Each year, congenital heart disease (CHD) affects nearly 1% of births (approximately 40,000) in the United States. While CHD is the most common type of birth defect, the majority of children do not experience any significant heart problems. There are, however, some common conditions that can cause parents and grandparents alike to be concerned or worried.
Syncope (pronounced SYN-cuh-pee) is the medical term for passing out. When a child loses consciousness, it can be very frightening for the family. For most children and adolescents, fainting does not indicate a serious medical condition, but it should not be ignored.
Before fainting, a child may feel dizzy, see spots or dark vision, hear ringing or muffled sounds, feel nauseated, feel hot or cold, notice a change in heart rate and become pale. It is important to note these premonitory symptoms to discuss with the child’s doctor.
Causes of syncope can range from dehydration and to certain medications. Serious medical conditions such as heart defects or heart problems can also cause syncope. These can include arrhythmias – abnormal electrical signals that control the heartbeat – or structural abnormalities in the heart such as problems with the heart’s valves, chambers, or vessels.
If your grandchild experiences fainting, he or she should be evaluated by a pediatrician. The physician will want to know the details surrounding the episode – where and when it happened as well as if your grandchild was ill or felt abnormal before fainting. If multiple episodes occur, each one should be evaluated by a pediatrician.
Your grandchild may be referred to a pediatric cardiologist if there is a family history of fainting, pacemakers or structural heart disease; if they have palpitations or chest pains during the fainting spells or if the spells occur during activity. If the child has multiple episodes they should also be evaluated by a pediatric cardiologist.
Parents and grandparents alike are naturally concerned if a child faints, but most children who faint do not have underlying heart problems.
Naturally, when a child complains of chest pain, the immediate reaction is to worry that something is wrong with their heart. However, chest pain and palpitations are common in growing children.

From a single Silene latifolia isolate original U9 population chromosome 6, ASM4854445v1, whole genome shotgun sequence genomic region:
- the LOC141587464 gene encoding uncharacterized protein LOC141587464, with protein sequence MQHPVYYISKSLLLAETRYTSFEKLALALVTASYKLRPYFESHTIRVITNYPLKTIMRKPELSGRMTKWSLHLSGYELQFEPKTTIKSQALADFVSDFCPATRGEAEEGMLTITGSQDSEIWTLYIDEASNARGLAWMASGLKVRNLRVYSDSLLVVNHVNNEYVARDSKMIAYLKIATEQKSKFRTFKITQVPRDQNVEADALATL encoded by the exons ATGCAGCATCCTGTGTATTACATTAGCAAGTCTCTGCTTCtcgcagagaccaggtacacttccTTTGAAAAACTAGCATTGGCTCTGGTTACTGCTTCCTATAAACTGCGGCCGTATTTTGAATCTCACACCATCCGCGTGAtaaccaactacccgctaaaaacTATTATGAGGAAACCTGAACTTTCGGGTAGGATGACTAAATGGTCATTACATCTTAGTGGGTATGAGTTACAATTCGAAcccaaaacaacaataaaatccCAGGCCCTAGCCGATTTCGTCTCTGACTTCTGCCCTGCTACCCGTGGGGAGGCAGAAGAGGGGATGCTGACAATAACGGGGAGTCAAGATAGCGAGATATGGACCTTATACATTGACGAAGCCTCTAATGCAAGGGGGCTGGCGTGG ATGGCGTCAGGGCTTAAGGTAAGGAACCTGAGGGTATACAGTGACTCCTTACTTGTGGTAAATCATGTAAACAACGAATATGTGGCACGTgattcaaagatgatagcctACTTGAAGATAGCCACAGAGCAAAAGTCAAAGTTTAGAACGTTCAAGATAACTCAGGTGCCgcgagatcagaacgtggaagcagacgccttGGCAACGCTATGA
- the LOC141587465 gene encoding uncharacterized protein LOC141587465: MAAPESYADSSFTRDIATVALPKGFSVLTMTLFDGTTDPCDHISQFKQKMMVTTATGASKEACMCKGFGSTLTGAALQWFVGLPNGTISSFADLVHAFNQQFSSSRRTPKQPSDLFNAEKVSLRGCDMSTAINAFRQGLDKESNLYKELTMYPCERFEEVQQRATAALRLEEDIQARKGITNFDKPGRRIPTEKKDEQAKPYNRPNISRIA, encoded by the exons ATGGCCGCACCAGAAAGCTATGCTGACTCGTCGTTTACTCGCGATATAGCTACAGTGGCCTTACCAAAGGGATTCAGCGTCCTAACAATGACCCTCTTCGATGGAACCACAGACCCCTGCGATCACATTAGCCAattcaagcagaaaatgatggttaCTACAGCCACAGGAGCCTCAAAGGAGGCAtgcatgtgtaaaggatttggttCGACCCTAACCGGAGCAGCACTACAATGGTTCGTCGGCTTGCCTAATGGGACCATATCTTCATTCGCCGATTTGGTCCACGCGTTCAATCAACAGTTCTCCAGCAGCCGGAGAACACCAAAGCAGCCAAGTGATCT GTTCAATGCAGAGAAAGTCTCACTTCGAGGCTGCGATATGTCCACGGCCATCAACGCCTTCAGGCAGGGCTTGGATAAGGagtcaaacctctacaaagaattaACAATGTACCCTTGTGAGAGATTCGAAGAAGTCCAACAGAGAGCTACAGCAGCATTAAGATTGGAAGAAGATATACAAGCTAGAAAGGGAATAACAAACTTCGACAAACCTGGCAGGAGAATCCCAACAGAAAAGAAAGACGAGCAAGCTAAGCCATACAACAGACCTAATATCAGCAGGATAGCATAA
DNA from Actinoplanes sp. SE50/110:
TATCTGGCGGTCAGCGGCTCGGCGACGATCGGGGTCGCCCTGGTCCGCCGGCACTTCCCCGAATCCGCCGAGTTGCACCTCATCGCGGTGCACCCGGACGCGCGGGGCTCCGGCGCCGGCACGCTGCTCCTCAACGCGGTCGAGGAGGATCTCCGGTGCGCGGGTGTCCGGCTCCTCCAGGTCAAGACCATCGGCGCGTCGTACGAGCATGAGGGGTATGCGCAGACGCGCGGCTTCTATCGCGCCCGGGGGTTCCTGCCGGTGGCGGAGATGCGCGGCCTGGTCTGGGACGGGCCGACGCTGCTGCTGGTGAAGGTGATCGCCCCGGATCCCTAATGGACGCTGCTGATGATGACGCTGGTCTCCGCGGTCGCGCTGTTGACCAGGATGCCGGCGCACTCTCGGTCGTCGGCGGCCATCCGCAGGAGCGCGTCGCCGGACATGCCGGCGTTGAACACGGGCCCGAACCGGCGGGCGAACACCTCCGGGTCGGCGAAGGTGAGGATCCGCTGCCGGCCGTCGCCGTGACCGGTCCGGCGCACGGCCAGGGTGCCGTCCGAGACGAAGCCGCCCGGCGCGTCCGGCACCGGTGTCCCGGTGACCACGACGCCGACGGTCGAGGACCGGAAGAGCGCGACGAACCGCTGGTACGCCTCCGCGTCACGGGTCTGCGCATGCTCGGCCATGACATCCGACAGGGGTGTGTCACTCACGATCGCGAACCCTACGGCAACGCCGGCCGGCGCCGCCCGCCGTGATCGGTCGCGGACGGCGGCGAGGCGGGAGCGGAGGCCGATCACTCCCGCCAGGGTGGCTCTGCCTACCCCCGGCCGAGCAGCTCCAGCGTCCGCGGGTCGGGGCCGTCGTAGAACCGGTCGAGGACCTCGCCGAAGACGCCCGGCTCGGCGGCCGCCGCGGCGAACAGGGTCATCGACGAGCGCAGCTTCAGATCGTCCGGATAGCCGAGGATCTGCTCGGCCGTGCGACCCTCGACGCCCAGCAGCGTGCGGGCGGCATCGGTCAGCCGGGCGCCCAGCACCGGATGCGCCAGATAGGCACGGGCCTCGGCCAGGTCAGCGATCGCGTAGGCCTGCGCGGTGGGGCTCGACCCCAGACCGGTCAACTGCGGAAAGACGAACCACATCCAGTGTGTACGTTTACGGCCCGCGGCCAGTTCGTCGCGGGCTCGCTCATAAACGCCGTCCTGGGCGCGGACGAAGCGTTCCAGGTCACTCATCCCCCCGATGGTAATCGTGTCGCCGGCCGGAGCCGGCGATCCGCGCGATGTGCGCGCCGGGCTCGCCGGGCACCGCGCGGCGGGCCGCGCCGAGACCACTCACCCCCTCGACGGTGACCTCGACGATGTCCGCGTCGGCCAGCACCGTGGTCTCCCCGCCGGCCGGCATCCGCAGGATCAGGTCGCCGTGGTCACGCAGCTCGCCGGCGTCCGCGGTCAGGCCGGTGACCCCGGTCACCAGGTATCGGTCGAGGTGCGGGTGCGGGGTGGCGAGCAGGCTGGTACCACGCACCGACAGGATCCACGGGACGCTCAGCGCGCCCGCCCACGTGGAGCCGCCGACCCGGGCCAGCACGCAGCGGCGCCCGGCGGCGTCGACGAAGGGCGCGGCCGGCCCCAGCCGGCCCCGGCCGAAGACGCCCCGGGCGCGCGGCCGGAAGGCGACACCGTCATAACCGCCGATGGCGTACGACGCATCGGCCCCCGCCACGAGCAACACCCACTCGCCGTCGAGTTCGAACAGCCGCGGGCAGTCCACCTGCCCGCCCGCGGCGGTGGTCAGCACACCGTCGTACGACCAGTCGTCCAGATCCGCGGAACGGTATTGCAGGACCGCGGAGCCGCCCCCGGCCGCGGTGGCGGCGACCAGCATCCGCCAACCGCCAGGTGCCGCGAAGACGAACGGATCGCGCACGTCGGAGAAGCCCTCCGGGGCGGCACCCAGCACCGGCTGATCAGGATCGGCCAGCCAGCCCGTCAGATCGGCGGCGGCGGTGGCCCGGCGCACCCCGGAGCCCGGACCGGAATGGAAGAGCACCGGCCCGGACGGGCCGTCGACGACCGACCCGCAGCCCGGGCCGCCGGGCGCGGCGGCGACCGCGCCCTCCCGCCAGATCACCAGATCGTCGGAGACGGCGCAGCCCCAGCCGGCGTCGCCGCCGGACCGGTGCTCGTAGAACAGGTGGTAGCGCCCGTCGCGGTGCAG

Chest pain is often a result of inflammation of the muscles and bones in the chest. Palpitations usually indicate a child’s heart is beating slightly faster than usual, or perhaps some extra heart beats.
As with syncope, most complaints of chest pain or palpitations in children pose no danger. However, these symptoms should be evaluated by a pediatrician.
The physician can then determine if a child needs to visit a pediatric cardiologist for further testing. Often, this decision is based on the frequency and intensity of the child’s chest pains, if chest pain is triggered by activity or exercise, and if there is a family history of heart disease.
Many children have a murmur, but the term ‘heart murmur’ does not mean a disease or pathology: the word refers to a sound heard with a stethoscope. There are several different types of murmurs. The most common type – often referred to as a ‘functional’ or ‘innocent’ murmur – is actually a normal extra sound. On the other hand, ‘pathologic’ heart murmurs are related to problems, like a defective heart valve or a hole between the heart chambers.
If a child’s pediatrician or primary care physician detects a murmur, they may refer the child to a pediatric cardiologist. From there, the specialist examines the child to determine if more testing is needed. Additional testing may include an echocardiogram, an ultrasound used to visualize the walls, chambers, and valves of the heart. Some pediatric heart conditions are mild and can even fix themselves while some are very serious, needing medicine, surgery, and sometimes heart transplantation.
Keep in mind that murmurs are often found incidentally – during a routine examination or a sports physical. As a grandparent, try not to panic. It is okay to be concerned, but this is where further testing is beneficial.
Contact Dr. Steflik at McLeod Pediatric Cardiology at (843) 777-7300. McLeod Pediatric Cardiology is located in McLeod Medical Park East at 101 William H. Johnson Street, Suite 400.